• I didn't suffer any accidents, coming close only once that I recall when I took a turn to sharp and dropped my tire off the pavement.  I recovered but it woke me up (GOOD).  I saw either accidents or the aftermath of accidents along the entire way.  Ambulance sirens were heard at least once a day (BAD).
  • The scenery along the way was fields of corn and soybeans as far as the eye could see.  It was both beautiful (GOOD) and monotonous (BAD) at the same time.  The fields were broken up by farm houses which often had a food or drink stand close by.
  • The entire route, but especially days one and six, reminded everyone that Iowa is not a flat state.  The hills, especially those right before Coralville, were killers (BAD).  I ended up walking two hills on the way into Coralville and I can blame only one of those on extenuating circumstances (I was behind a truck and a bike ahead of the truck threw a chain forcing the truck to stop and me to lose all my momentum.).  Fortunately those were the only hills I had to walk (GOOD).
  • RAGBRAI 2015-07-19_003
    Some fun along the route - Hay Bale Minions.
  • Along the RAGBRAI route there is always an optional loop that would allow you to ride a century (i.e. 100 miles).  I chose not to take the optional loop (GOOD).
  • Besides the heat and humidity, we had rain.  There were only two days of rain.  The first on day two was minor and didn't last long (GOOD).  The second on day six going into Coralville was a deluge.  I was totally soaked through and, due to hazardous road conditions, we had to take the downhills slow which made going up the other side of the hill that much more difficult (BAD).
  • My bike headlamp flew off on a hill going into Coralville.  I did not stop in the rain to retrieve it (BAD).
  • Speaking of lost things, I left my good sunglasses on the grass in Eldora.  I'm sure some high school kid who volunteered to clean up after us is enjoying my $180.00 sunglasses - I wasn't going to use them on the ride but forgot to take them off after the Wife dropped us off at the starting point.  My bad (BAD).  My cheap sunglasses that I'd meant to wear on the ride ended up getting scratched to the point of being useless.  I wasn't easy on my sunglasses (BAD).
So, what is my overall opinion of my RAGBRAI experience?  After my first Camino I felt my adventure was incomplete and I needed to do it again.  After my first RAGBRAI I can say with certainty that I am not fond of cycling.  The bike will soon be moving to the basement where it will most likely become a permanent trainer.  Training for RAGBRAI has improved my annual blood test numbers so I will try to keep it up ... in the basement ... with Netflix.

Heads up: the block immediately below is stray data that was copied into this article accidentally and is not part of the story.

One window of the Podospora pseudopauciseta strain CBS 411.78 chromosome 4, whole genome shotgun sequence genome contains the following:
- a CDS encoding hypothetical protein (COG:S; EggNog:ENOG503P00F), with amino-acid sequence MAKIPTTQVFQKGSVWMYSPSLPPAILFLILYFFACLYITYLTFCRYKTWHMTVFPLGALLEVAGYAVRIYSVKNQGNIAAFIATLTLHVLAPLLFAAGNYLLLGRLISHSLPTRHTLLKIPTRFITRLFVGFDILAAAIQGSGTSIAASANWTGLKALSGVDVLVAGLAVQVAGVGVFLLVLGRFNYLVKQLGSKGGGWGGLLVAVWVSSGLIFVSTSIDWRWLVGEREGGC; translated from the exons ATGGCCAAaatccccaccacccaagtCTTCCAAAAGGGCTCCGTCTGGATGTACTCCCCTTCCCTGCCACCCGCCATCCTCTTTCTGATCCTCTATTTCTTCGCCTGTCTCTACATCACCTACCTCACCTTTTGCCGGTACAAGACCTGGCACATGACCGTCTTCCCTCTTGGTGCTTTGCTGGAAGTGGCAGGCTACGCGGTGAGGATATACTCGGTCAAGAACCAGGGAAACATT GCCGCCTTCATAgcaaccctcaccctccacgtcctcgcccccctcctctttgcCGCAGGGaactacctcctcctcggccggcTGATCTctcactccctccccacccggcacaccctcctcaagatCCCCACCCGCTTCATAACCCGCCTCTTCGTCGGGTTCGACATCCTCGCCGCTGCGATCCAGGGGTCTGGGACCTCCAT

Will I ever ride RAGBRAI again?  No.  I have no need for another RAGBRAI.  I have never felt that exhausted for so long.  Each day I was weary.  Before I started I expected to feel a sense of satisfaction each day upon arriving at the end town.  In fact I didn't feel satisfaction, I felt relief.  Relief of it finally being over.  The relief didn't last long as the lack of even basic comfort at the end of the day sucked the fun right out of it for me.  I didn't like the crowds.  It was hard to make friends when they would be lost in the crowd the next day.  I rarely ran into the same people twice.  Having said this, a lot of people seemed to be having fun.  Maybe it was all the beer vendors along the route.  Or, maybe, it was just me.  I'm not happy when everyone around me is having fun while I'm not.

There is one situation that would make me reconsider riding RAGBRAI again.  My Camino friend KSam has said that RAGBRAI was on her bucket list.  If she chose to do it I would consider doing it with her but ... I suspect my reconsideration would still be no.  I would support her and take her and her bike to the start and pick her and bike up at the end.  But riding with her ... we'll have to see if it's true that time heals all wounds.

I took few pictures ... too dang tired to take out the camera ... but I have posted a few in my Flickr RAGBRAI album.

Friday, July 24, 2015

Book: Emily St. John Mandel's "Station Eleven"

The nineteenth book of the year for me was Emily St. John Mandel's "Station Eleven".  This was a delightful book and I'm really not sure why.